In pursuit of a finer slice

I tested three knives for patrol use: An SOG Trident (TF-3), a Spyderco Paramilitary 2 (C81GPBK2) and a Benchmade 581S Barrage. Each knife was chosen for a different distinguishing characteristic. I theorized that the unique qualities of each knife would make each of them an excellent choice for hard law enforcement use. The test was an attempt to simulate about a year of patrol use. I began with 18-gauge copper wire and copper strand wire approximately the same thickness. I sliced through a 3/4-inch manila rope, 1/8-inch at a time. Each knife got 100 cuts. I chopped several select natural pine boughs from various angles. I stuck the knives into tree trunks, edge down, then stood on the handles to test for lock failure. I figured if the knife could hold my (static) weight, it wouldn’t break under my use. At the end of the test, I checked for sharpness and edge wear.

I picked name brands because name brands are backed by reputation. These reputable brands were put to the test and in the end, I found exactly what I expected. Everyone knows if given the choice between a “tactical” knife and a tool with a knife blade like a Leatherman Tool on patrol, I’d pick the Leatherman every time. However, when an officer needs a quick sturdy, one-handed blade, there isn’t a substitute. The three knives tested here are popular in law enforcement circles. They are traditional designs with a few engineering enhancements.

Benchmade 581S Barrage: Sculpture for serious operators

The Benchmade 581S Barrage was selected for this test because many officers want their knives to look like it belongs in a knife collection and yet be cost effective enough to be a working knife. This is the knife. Even though the model is not “tactical black,” a close look will reveal that the blade has micro patterned lines almost perpendicular to the edge. It barely reflects light, giving it the look of a professional chef knife. Since I could slice a tomato hair thin with it, even after the edge wear test, the look is appropriate. This model comes with a black-coated blade; and it’s one good-looking piece of steel.

The 581S Barrage uses the AXIS Assist locking mechanism, which is similar to the original AXIS Assist except it has a spring. It features 3.6-inch M390 Super Steel drop-point blade with a Rockwell hardness between 60-62. The most striking feature of this knife are the scales: G10 and aluminum with serrations that were eye-catching and useful. It also has a full-length metal liner, recessed torx screw assembly and two positions for the pocket clip. The knife fills the gap between “I just purchased a custom knife” and “It’s a working blade designed to take a beating.” It is absolutely ideal for a law enforcement gift that will get the officer out of a challenging situation without equipment failure, and look good doing it.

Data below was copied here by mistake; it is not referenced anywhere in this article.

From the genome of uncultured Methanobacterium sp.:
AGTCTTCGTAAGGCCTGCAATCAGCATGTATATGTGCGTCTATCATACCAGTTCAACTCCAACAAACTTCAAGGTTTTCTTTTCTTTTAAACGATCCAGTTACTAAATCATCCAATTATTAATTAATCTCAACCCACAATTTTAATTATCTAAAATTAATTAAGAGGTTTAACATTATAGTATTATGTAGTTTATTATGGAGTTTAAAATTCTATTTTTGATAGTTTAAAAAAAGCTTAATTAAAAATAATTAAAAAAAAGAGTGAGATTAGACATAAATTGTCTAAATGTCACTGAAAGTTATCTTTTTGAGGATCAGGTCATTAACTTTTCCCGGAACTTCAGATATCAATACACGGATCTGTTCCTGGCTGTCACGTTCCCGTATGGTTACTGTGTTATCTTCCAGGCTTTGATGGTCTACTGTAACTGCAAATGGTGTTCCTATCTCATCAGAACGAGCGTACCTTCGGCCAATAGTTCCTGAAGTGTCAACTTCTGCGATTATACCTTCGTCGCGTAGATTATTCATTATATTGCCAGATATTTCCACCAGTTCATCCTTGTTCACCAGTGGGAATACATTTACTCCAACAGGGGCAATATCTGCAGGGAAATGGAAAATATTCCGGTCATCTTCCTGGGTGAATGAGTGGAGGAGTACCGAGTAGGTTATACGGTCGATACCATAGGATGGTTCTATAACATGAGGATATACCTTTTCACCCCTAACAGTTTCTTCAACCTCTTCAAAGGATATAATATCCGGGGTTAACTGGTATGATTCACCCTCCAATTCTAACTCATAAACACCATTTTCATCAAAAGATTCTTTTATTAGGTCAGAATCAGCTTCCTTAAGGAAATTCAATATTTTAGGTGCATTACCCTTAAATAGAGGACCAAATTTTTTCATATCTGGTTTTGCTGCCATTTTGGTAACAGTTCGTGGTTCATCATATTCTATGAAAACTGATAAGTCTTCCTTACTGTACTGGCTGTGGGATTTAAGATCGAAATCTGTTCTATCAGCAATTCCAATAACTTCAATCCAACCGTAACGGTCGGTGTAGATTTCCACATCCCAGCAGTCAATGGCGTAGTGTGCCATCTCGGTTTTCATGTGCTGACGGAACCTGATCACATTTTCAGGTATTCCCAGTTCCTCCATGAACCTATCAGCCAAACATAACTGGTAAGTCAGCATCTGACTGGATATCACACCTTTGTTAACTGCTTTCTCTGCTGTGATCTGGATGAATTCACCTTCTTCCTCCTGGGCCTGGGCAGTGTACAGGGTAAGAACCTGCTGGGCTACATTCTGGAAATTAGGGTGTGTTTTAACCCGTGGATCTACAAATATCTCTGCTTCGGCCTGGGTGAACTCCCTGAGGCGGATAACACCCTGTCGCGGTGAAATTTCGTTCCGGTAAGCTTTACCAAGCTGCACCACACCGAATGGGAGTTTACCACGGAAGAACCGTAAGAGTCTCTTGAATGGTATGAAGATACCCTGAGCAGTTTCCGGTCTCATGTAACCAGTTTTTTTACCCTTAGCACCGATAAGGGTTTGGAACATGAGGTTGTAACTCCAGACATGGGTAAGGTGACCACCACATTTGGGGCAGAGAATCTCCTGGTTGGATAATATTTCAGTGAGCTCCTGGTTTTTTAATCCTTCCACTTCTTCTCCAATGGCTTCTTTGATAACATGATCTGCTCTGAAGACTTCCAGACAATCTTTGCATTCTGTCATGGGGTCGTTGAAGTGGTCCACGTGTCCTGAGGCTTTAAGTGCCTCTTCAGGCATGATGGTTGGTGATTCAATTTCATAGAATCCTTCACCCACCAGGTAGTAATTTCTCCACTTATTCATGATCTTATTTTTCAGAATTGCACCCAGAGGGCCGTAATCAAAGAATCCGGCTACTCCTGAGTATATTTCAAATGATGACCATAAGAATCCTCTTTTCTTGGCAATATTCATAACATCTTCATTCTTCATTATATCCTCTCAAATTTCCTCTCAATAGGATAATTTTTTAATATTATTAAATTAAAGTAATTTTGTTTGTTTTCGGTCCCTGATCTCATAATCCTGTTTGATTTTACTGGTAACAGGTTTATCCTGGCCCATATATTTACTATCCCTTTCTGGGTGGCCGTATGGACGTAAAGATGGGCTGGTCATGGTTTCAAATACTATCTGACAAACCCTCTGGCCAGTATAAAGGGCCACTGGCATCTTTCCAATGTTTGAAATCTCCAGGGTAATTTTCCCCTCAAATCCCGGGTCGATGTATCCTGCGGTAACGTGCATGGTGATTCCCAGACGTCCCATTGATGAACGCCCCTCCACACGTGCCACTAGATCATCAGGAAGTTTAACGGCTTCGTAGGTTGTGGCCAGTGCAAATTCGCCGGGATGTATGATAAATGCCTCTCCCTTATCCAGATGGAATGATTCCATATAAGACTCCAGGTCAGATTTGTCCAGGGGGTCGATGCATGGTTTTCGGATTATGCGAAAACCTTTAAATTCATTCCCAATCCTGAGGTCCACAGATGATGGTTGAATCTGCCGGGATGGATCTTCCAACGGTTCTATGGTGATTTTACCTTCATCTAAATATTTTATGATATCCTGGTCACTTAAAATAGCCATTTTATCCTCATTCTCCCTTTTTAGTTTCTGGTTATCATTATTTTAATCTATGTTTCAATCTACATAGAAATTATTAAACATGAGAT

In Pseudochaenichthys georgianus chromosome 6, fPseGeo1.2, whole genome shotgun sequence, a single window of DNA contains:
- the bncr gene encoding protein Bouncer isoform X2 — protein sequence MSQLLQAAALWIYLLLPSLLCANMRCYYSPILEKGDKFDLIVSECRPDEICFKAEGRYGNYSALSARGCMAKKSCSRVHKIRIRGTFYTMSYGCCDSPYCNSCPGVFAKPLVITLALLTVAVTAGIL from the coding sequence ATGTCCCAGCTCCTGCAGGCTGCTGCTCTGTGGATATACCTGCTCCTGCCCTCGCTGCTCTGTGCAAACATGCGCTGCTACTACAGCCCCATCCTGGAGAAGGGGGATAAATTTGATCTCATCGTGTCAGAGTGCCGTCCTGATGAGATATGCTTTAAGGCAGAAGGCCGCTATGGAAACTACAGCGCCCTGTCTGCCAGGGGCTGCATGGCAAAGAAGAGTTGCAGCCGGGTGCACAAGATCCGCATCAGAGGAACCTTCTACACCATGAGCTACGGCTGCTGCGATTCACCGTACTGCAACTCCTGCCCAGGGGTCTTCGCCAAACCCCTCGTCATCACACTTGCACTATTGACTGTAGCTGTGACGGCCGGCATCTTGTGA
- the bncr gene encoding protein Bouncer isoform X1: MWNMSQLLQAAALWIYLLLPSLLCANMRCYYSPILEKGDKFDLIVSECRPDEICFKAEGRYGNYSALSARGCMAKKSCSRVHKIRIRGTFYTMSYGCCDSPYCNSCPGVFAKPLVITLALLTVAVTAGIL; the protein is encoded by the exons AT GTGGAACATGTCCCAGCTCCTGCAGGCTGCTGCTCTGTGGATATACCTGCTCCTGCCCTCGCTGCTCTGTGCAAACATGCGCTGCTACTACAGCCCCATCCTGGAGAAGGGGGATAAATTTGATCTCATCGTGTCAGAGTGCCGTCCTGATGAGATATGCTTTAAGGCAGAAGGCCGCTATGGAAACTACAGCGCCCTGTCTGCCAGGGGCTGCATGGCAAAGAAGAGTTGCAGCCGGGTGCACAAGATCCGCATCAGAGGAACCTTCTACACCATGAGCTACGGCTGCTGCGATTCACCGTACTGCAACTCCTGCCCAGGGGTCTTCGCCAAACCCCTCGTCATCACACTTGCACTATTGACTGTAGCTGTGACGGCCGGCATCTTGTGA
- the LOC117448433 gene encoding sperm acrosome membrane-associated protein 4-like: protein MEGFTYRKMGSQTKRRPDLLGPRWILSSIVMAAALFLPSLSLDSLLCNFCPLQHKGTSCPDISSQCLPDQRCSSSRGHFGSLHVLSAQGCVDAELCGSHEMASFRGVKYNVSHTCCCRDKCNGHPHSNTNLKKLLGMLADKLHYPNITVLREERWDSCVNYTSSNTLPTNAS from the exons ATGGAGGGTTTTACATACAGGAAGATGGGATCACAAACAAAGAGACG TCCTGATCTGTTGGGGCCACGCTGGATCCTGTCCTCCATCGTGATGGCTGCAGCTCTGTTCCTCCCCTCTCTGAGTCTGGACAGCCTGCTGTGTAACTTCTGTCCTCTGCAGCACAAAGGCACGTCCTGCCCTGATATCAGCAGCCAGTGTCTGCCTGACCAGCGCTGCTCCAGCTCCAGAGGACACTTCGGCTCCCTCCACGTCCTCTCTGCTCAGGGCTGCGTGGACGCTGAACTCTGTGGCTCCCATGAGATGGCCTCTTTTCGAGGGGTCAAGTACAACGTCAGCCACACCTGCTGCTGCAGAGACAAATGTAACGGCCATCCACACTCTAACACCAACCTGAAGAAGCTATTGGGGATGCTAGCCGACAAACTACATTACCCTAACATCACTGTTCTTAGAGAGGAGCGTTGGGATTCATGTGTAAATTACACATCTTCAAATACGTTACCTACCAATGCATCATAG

I have an original Benchmade 710 in ATS 34 with the BT2 coating, an original AXIS Lock model, the non spring assist version. I got it when it first came out and have cut my way out of many situations while in uniform over 20 years.

The AXIS Assist locking mechanism uses the same principle. A deadbolt-like bar falls in behind the recess in the blade when opened. This does exactly what we desire in a folding knife: The inherent strength is indistinguishable from a fixed blade. The AXIS Assist locking mechanism adds a little extra to the mix. Because it is easy to polish the bearing surfaces of the lock, it is inherently the smoothest method to lock or unlock the knife. Users like myself have AXIS knives that have been opened and closed thousands of times in really bad environments without any noticeable wear.

Closing an AXIS knife is smooth and safe. One does not have to put the fingers in the path of the blade to use it. (I am not a fan of automatic blades. It only takes firing one in the pocket to explain my feelings about them.) The AXIS Assist mechanism is as fast as an auto, yet stronger and safer. One simply starts the blade in motion, about 20 to 30 degrees, to open. It has a safety in the spine, allowing the user to open and close the knife with minimal grip shifting.

M390 is a tool steel often used in manufacturing. Its properties are suited for various aspects of the plastics manufacturing industry. Its formulation is good for repeated cutting tasks at lower temperatures. “Lower temperatures” means it is not a high speed cutting steel, which resists the high temperatures caused by friction. M390 also has a high chromium content that aids in its corrosion resistance.